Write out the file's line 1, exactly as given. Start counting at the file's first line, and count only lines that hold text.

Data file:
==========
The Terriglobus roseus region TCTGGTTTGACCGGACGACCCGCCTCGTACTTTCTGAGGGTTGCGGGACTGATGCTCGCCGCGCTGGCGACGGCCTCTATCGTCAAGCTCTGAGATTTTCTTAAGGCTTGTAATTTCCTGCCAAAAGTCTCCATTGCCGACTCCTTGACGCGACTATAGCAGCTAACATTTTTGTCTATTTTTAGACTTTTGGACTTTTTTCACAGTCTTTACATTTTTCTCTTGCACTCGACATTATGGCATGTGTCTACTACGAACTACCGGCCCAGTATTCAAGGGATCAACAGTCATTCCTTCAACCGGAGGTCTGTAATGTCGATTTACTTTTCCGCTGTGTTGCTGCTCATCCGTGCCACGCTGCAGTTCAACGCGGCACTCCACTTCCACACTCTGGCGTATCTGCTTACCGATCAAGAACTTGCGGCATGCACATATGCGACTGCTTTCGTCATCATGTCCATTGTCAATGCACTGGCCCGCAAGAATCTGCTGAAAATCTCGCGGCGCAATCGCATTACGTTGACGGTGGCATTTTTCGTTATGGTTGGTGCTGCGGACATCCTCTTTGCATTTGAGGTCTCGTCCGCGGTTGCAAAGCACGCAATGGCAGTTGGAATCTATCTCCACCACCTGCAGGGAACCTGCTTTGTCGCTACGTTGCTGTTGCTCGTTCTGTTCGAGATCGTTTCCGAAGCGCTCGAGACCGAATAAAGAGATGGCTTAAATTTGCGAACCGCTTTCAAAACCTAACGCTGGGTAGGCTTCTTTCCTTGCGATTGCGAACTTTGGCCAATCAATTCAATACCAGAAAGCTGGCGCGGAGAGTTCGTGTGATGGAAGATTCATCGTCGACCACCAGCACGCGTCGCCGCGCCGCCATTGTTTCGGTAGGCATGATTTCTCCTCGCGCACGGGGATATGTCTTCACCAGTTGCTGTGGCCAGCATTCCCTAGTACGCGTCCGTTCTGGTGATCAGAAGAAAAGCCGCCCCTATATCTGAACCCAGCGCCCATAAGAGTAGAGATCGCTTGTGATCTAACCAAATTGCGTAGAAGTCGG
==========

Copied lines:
The Terriglobus roseus region TCTGGTTTGACCGGACGACCCGCCTCGTACTTTCTGAGGGTTGCGGGACTGATGCTCGCCGCGCTGGCGACGGCCTCTATCGTCAAGCTCTGAGATTTTCTTAAGGCTTGTAATTTCCTGCCAAAAGTCTCCATTGCCGACTCCTTGACGCGACTATAGCAGCTAACATTTTTGTCTATTTTTAGACTTTTGGACTTTTTTCACAGTCTTTACATTTTTCTCTTGCACTCGACATTATGGCATGTGTCTACTACGAACTACCGGCCCAGTATTCAAGGGATCAACAGTCATTCCTTCAACCGGAGGTCTGTAATGTCGATTTACTTTTCCGCTGTGTTGCTGCTCATCCGTGCCACGCTGCAGTTCAACGCGGCACTCCACTTCCACACTCTGGCGTATCTGCTTACCGATCAAGAACTTGCGGCATGCACATATGCGACTGCTTTCGTCATCATGTCCATTGTCAATGCACTGGCCCGCAAGAATCTGCTGAAAATCTCGCGGCGCAATCGCATTACGTTGACGGTGGCATTTTTCGTTATGGTTGGTGCTGCGGACATCCTCTTTGCATTTGAGGTCTCGTCCGCGGTTGCAAAGCACGCAATGGCAGTTGGAATCTATCTCCACCACCTGCAGGGAACCTGCTTTGTCGCTACGTTGCTGTTGCTCGTTCTGTTCGAGATCGTTTCCGAAGCGCTCGAGACCGAATAAAGAGATGGCTTAAATTTGCGAACCGCTTTCAAAACCTAACGCTGGGTAGGCTTCTTTCCTTGCGATTGCGAACTTTGGCCAATCAATTCAATACCAGAAAGCTGGCGCGGAGAGTTCGTGTGATGGAAGATTCATCGTCGACCACCAGCACGCGTCGCCGCGCCGCCATTGTTTCGGTAGGCATGATTTCTCCTCGCGCACGGGGATATGTCTTCACCAGTTGCTGTGGCCAGCATTCCCTAGTACGCGTCCGTTCTGGTGATCAGAAGAAAAGCCGCCCCTATATCTGAACCCAGCGCCCATAAGAGTAGAGATCGCTTGTGATCTAACCAAATTGCGTAGAAGTCGG